2020 SCIENCE

Personal notes and articles on emerging technologies, responsible innovation, science communication and the University of Michigan Risk Science Center, from Center Director Andrew Maynard.

Catch up with the latest notes  Browse longer articles

LATEST ARTICLES

Thumbnail Advanced materials Complete750x400
Advanced Materials – What’s the big deal?

Why are materials important? How do they limit what we can achieve? And what can we do to change this?  (Check ...

Nano silver to be used to treat Ebola patients
Is using nano silver to treat Ebola misguided?

On Thursday this week, the Wall Street Journal reported that Ebola victims in Nigeria’s commercial capital Lagos will receive Nano Silver in ...

Maynard 140816 Maker health 750x400
Color my Poop Beautiful – and other tales of DIY Health

(Update: Link to PDF of presentation added) Is it possible – just possible – that you have a nugget of ...

Andrew Maynard, science communication
Confessions of a Scientist Communicator

I consider myself to be pretty self-aware.  It’s an illusion of course, but one I am usually blissfully ignorant of. ...


Hacking health, maker movement and public health
Hacking the world, public health style

What has the Maker Movement got to do with public health? Quite a lot as it turns out, as I ...

Brian Zikmund-Fisher talk's to NPRs Robert Siegel about risk and feelings
When risk gets personal

When you’re facing a life or death situation, what do the odds mean – to you personally?  As Brian Zikmund-Fisher ...

Laboratory safety
The gathering storm of lab safety

Pathogen safety in federal labs Over the past few weeks, revelations of potentially dangerous errors in US federal labs handling pathogens have placed ...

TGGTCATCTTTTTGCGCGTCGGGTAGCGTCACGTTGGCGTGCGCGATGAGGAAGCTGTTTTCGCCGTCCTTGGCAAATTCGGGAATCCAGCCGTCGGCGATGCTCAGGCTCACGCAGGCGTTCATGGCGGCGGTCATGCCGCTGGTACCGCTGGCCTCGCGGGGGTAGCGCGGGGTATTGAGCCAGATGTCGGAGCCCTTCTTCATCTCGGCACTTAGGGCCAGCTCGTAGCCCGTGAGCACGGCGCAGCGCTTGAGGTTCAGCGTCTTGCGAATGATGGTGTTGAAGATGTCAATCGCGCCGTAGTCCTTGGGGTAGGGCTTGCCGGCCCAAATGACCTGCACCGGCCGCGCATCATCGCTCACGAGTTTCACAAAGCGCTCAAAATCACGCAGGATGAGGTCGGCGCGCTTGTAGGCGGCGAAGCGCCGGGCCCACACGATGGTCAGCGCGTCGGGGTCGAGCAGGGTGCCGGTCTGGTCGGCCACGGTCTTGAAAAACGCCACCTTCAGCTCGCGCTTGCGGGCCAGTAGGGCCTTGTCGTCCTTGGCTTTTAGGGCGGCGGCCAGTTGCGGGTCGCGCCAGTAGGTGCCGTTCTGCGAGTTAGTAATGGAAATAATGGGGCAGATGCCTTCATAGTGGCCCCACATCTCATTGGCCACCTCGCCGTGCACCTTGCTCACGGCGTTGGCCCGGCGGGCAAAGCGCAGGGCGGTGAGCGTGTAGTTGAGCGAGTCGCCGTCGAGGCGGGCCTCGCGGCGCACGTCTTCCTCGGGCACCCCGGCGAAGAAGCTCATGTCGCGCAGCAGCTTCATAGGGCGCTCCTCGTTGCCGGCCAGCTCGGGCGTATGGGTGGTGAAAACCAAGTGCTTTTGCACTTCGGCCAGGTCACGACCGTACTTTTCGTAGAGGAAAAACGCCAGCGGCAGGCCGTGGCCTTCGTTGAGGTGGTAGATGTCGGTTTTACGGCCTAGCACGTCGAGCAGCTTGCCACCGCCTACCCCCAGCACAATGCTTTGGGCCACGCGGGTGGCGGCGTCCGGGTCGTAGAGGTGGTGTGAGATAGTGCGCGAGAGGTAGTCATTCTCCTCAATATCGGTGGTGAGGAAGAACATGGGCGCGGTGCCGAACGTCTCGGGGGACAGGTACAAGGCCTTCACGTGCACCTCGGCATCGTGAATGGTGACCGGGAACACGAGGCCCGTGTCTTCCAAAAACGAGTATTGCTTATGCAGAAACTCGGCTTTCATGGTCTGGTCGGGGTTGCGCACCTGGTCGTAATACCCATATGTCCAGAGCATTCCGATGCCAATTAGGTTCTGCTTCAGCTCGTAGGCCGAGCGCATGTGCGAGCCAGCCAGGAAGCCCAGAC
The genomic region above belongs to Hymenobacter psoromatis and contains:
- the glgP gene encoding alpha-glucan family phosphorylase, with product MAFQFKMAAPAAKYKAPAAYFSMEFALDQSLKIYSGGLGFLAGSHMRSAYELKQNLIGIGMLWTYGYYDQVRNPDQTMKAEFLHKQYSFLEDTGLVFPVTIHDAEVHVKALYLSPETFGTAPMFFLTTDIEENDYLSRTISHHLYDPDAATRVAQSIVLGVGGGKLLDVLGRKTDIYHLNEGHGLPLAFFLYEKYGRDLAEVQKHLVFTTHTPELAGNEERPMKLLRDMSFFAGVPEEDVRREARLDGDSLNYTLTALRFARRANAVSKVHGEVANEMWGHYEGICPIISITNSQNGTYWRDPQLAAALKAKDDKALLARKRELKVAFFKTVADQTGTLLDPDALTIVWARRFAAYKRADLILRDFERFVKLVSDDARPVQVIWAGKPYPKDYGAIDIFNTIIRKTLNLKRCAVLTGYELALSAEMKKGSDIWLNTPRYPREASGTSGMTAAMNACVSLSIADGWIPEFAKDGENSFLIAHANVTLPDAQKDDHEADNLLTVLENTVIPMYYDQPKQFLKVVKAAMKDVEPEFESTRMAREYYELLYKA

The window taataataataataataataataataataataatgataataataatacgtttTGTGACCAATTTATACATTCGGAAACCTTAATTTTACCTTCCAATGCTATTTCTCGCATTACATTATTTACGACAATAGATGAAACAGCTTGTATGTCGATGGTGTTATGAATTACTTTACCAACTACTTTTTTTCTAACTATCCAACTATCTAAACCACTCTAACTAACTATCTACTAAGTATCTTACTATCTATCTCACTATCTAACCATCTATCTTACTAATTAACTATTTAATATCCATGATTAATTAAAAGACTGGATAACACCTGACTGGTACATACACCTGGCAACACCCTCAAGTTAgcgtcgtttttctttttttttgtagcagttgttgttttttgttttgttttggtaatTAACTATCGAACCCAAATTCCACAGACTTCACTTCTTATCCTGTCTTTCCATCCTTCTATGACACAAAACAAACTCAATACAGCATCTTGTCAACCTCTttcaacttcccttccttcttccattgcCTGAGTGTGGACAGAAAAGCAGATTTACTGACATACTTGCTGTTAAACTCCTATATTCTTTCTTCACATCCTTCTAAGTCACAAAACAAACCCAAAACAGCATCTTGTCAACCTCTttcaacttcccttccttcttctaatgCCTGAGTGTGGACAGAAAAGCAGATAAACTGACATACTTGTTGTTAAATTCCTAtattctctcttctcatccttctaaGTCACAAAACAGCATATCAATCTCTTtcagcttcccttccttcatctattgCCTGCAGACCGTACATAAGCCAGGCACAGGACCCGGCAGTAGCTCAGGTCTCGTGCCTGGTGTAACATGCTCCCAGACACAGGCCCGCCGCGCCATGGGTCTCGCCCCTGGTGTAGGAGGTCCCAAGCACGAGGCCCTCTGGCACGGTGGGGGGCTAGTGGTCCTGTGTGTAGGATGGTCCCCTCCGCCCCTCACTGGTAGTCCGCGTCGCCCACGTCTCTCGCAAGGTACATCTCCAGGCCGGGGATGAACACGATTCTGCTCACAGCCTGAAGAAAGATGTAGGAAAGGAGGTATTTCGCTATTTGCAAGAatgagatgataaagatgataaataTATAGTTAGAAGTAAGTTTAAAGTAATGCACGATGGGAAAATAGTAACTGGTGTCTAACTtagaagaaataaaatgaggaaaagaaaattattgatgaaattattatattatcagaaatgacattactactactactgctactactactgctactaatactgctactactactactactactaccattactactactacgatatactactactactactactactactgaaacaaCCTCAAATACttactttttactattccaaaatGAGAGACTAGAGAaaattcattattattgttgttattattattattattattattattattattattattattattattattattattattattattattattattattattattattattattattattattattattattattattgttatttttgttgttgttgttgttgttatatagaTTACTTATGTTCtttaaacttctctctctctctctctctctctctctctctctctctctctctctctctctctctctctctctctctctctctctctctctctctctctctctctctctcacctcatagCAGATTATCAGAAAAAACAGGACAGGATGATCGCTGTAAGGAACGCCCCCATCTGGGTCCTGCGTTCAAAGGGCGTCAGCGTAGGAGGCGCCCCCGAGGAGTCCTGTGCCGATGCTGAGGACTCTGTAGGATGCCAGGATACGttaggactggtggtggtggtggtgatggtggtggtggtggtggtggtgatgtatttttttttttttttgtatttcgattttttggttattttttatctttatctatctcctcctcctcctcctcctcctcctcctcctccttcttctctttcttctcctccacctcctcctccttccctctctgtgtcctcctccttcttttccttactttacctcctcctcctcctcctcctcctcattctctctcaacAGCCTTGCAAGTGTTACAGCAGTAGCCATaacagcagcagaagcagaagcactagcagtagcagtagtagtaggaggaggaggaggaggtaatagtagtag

Vantablack Feature
How safe is the world’s darkest material?

Vantablack - the new black? Over the past few days, the interweb’s been awash with virtual “oohs” and “ahs” over Surrey ...




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NOTES AND THOUGHTS …


Is early development exposure to lead linked to obesity later in life?

August 8, 2014

A few of my colleagues in the University of Michigan Environmental Health Sciences Department have just published an interesting paper linking lead exposure to obesity in mice (Faulk et al. Perinatal Lead (Pb) Exposure Results in Sex-Specific Effects on Food Intake, Fat, Weight, and Insulin Response across the Murine Life-Course PLOS One. DOI: 10.1371/journal.pone.0104273). While ...

Geeking out on the science of risk – check out the new look Risk Bites

August 7, 2014

We’ve been making Risk Bites videos for a couple of years now – if you haven’t seen them, they’re short, understandable and (hopefully) entertaining videos about the science behind human health risks. If you haven’t checked out the channel in a while, please pop over and take a look (http://www.youtube.com/user/riskbites/videos).  We’ve been implementing ...

How far should universities go in hyping research?

August 1, 2014